Jeff needed to be taken far away from his environment, and I was the guy who needed to take him. Instead of going to work that day, had I told Jeff to pack his bags, we’re heading to a beach in Florida to rejuvenate and devise a plan of attack, there’s not a doubt in my mind my son would be alive and thriving today. Jeff would have returned with a clear head, rejuvenated spirit, sense of purpose, and a plan. I live this illusory week in my mind repeatedly and wrote about it extensively in my blog. In late October, Jeff was completely salvageable, and I blew a golden opportunity to save him.
I hope to enlighten others struggling with these issues by sharing how I’ve coped over these last four years. The answer begins with my wife, Carey. The loving, impenetrable bond we’ve formed over 29 years of marriage has sustained us. We’ve drawn great strength and love from our boys Drew and Brett, who are 23 and 20 respectively. I don’t know how we could have recovered were Jeff our only child. Drew and Brett have been strong, resilient, and tolerant of my manifestations of post-traumatic stress disorder.
My greatest fear, in the aftermath of this tragedy was that people would forget my precious son who died such a senseless death. One of Jeff’s friends, Elon Rubin, created the Kleinsaucer blog to serve as an eternal repository for friends to share their memories of him. After Jeff’s friends authored the initial posts on the blog, I decided to give it a crack and write my own entry. I haven’t stopped writing since.
At first, I wrote for purely selfish reasons. Writing became an effective form of therapy. I could unleash my raging emotions and ensure that, for at least the time it took someone to read a blog post, people were thinking of Jeff.
To further preserve Jeff’s memory, I created a Facebook page, Friends of Jeff Klein, where I share my new blog entries. The group has over 600 members and has become an online support group for me while also raising awareness for suicide prevention. The incredibly kind, encouraging messages from group members have lifted me up during my lowest moments.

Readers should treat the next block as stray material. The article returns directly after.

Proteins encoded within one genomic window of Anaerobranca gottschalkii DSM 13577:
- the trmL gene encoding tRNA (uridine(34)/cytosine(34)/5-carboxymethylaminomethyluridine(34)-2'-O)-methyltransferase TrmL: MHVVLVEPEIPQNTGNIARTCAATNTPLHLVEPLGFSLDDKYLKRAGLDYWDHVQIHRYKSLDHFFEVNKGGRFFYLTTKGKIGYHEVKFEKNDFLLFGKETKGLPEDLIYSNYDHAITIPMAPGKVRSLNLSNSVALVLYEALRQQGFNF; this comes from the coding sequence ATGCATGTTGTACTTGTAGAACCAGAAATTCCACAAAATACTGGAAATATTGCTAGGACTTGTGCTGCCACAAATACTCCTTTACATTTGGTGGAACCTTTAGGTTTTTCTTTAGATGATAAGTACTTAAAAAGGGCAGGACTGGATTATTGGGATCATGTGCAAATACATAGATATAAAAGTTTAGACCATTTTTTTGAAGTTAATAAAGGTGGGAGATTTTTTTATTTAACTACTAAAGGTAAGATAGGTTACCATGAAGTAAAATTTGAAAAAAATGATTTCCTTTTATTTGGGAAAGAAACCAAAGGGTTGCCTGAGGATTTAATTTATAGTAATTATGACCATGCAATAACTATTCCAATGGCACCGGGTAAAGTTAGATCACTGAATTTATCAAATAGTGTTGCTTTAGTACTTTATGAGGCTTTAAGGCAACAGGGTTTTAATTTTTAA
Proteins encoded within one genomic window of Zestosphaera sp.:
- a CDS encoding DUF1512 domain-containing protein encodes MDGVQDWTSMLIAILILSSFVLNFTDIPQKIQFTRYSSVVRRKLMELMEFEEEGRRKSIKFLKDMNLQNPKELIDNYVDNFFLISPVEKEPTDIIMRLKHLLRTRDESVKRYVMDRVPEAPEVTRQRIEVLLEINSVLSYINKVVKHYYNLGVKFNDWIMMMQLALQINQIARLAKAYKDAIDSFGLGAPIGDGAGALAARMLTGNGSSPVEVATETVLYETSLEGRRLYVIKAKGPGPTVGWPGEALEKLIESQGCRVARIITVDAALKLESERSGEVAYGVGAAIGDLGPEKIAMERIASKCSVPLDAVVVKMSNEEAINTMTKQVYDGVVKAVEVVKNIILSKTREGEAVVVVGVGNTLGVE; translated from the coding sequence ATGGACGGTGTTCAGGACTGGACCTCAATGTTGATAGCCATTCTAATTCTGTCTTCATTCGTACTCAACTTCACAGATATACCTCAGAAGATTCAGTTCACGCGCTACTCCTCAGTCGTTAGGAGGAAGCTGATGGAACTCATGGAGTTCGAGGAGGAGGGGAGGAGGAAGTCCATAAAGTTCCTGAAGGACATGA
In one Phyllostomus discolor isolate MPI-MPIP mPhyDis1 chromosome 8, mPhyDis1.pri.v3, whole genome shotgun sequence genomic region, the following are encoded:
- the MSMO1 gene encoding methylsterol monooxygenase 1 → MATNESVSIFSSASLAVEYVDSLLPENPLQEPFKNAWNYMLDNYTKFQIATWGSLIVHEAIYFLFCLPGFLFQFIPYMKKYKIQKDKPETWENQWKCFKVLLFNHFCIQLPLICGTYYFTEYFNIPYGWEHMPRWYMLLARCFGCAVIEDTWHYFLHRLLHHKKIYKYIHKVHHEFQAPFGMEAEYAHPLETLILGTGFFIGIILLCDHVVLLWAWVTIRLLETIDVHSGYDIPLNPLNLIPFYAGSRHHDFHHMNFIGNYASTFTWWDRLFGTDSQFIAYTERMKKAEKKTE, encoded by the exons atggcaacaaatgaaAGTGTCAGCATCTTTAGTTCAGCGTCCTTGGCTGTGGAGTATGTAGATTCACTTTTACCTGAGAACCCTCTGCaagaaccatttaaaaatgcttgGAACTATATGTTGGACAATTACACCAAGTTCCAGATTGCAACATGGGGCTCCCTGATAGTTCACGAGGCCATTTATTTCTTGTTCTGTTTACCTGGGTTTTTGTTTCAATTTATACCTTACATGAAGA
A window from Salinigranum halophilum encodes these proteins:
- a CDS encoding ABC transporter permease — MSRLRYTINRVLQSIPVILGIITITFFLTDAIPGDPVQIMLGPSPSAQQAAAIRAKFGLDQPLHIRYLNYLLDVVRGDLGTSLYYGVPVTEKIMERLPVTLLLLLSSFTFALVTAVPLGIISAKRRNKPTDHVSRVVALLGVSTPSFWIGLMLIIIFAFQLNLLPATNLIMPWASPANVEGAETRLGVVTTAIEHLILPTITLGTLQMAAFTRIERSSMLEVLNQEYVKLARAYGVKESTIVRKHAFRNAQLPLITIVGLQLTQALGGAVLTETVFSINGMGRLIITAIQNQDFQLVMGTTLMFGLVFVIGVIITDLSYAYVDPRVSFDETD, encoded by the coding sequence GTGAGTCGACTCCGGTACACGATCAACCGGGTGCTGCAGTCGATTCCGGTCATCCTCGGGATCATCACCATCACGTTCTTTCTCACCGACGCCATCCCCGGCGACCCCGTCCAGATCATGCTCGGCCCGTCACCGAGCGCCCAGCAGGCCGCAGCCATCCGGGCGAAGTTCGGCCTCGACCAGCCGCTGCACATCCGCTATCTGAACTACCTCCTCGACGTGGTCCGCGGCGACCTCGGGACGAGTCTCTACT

I will never again have complete serenity in my life, but I have regained my ability to enjoy things. I get pumped when I win tough tennis league matches or go see the Knicks with Drew and Brett. I enjoy my evenings out with Carey more than ever. Before Jeff’s passing, Carey and I loved to dance. After his death, we avoided events with dance floors, but I reminded myself that Jeff loved us and would want nothing more for us than to be happy again. Carey and I finally danced again at our nephew’s wedding in 2013. That dance was a symbolic milestone in our recovery, and we no longer fear the music.
There are a few takeaways here. Tune in to the emotional health of your kids, especially through the pressures of high school and college when they spend more time with friends and less with you. Talk openly about their issues. Treat the decision to take antidepressants seriously, and consider their potentially life-threatening side effects. And, think twice before heading to work when your child is struggling. It could be a crucial, lifesaving decision.
Rich Klein is a Chappaqua resident and a Managing Director at Bank of America Merrill Lynch. To read his moving blogs about his son, Jeff, go to www.kleinsaucer.wordpress.com and join his Facebook page, Friends of Jeff Klein.